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[514] Small Island – Andrea Levy

” I was a giant living on land no bigger than the soles of my shoes. Everywhere I turn I gazed on sea. The palm trees that tourists thought rested so beautiful on every shore were my prison bars. Horizons my tormenting borders. I envied the pelican, I envied the crow—with wings they could fly easy from this place to rest in some other. ” (Ch.18, p.173)

Small Island tells a very cracking story set, mainly, in post-war London. It follows a white couple and a black couple—men and women trying to lead ordinary lives after the war in 1948. Hortense Joseph, a haughty but well-educated young woman, arrives in London from Jamaica to meet her husband, Gilbert Joseph. A native Jamaican who served as an airman in the RAF, Gilbert returns from war expecting to be received as a hero, but finds his status as a black man in Britain to be second class. He was among thousands of West Indians who believed in the Mother Country. When Hortense arrives, aspiring to become a teacher so she can rise above her race, she is dismayed that Gilbert has set up home in a miserable bedsit in Earl’s Court, hosted by Queenie Bligh.

Luck is a funny thing. To some only a large win of money at the pools is luck . . . So let me tell you what luck is for a coloured man who is just off a boat in England. It is finding Queenie Bligh. It is seeing she has a big house and is happy to take me and a few of the boys in the lodgers. (Ch.21, p.184)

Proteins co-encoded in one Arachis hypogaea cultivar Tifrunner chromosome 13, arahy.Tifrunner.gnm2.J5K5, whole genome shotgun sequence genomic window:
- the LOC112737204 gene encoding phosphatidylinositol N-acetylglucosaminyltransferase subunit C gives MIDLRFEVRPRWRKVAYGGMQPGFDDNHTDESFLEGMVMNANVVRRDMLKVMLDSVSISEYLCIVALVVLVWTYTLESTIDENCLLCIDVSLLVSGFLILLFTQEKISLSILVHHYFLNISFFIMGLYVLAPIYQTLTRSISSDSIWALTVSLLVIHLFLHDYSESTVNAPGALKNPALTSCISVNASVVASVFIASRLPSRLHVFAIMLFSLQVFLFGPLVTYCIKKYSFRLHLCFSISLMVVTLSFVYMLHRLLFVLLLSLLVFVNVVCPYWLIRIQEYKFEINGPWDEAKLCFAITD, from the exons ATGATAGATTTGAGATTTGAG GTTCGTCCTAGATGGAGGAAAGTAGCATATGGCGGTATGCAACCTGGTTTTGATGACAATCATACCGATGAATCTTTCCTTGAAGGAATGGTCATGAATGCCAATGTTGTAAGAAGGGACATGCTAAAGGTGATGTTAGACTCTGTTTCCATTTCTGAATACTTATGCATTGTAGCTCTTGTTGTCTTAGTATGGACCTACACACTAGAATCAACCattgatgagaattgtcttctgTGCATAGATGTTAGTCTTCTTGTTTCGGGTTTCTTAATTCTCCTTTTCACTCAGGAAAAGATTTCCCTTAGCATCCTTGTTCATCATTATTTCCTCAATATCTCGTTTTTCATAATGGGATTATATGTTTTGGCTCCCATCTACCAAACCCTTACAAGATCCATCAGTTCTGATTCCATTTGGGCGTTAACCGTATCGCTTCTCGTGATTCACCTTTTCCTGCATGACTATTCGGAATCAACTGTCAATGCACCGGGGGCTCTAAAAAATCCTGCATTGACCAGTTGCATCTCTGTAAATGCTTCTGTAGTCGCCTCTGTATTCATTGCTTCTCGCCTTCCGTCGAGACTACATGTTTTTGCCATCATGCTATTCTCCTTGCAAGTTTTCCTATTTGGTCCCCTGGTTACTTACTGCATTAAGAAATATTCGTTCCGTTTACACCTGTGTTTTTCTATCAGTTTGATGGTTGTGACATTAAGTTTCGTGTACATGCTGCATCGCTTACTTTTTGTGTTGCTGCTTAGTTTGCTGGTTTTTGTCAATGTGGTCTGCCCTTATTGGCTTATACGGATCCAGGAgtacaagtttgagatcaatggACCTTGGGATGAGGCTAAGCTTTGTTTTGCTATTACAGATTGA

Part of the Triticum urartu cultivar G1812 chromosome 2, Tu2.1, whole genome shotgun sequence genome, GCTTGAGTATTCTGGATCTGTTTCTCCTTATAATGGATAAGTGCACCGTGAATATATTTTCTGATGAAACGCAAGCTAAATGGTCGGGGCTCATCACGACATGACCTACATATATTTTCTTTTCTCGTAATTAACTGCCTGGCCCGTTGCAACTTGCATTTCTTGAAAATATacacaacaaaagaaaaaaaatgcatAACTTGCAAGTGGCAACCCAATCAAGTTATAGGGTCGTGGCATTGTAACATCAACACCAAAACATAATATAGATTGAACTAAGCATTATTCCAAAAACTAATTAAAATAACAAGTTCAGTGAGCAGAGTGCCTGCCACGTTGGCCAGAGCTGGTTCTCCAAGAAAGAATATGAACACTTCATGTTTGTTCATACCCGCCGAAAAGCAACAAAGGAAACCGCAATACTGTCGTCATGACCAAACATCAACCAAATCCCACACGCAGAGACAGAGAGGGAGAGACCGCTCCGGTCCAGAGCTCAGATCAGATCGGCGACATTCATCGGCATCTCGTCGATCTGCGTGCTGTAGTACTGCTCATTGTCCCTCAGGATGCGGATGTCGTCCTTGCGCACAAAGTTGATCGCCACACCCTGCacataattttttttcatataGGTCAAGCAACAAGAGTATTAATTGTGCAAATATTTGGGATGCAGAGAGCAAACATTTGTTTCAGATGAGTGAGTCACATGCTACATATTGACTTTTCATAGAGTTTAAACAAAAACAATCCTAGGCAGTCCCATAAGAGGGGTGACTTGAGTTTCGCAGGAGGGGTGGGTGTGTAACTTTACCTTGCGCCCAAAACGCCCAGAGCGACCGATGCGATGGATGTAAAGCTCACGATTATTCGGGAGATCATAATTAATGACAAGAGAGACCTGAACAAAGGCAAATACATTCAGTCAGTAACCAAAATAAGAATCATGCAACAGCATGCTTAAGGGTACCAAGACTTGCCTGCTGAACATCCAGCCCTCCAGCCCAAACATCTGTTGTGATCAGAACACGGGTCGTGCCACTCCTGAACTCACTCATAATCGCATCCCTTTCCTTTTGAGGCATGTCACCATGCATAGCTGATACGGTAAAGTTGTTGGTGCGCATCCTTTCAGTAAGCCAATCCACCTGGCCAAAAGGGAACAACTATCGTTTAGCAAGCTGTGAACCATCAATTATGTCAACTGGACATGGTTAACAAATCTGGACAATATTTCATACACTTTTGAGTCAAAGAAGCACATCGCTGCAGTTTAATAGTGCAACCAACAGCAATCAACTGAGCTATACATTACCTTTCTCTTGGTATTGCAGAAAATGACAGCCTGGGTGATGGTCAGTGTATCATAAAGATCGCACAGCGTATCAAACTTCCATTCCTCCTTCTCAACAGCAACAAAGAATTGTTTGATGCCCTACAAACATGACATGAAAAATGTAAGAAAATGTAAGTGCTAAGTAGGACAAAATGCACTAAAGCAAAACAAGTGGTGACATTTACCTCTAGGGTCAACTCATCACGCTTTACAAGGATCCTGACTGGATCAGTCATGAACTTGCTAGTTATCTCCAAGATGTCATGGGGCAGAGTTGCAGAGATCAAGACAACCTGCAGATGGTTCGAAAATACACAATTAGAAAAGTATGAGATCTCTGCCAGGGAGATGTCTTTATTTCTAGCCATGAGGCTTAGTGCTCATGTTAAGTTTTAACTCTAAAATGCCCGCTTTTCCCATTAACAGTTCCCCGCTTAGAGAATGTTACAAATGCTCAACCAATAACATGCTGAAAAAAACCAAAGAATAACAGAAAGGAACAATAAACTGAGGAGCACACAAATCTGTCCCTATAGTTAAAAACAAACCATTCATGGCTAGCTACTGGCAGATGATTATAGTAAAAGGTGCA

Queenie is the kind, sympathetic working-class woman who has befriended Gilbert and stuck out for him in a vicious brawl that records some of the most unpleasant racist aspects of the period in British history. Taking in coloured tenants, Queenie is single-handedly responsible for ruining an all-white neighborhood. Her husband, Bernard, has been absent for two years after the war ended and she hears no news from him. When Gilbert and Queenie are involved in a wartime incident where the US army attempts to impose a segregated seating plan in a local cinema, Bernard is involved in a mutiny in India, where the natives fight for who should have power when a new India emerges.

England had shrunk. It was smaller than the place I’d left. Streets, shops, houses bore down like crowds, stifling even the feeble light that got through. I had to stare out at the sea just to catch a breath. And behind every face I saw were trapped the rememberings of war. Guarded by a smile. Shrouded in a frown. But everyone had them. Private conflicts. (Ch.46, p.350)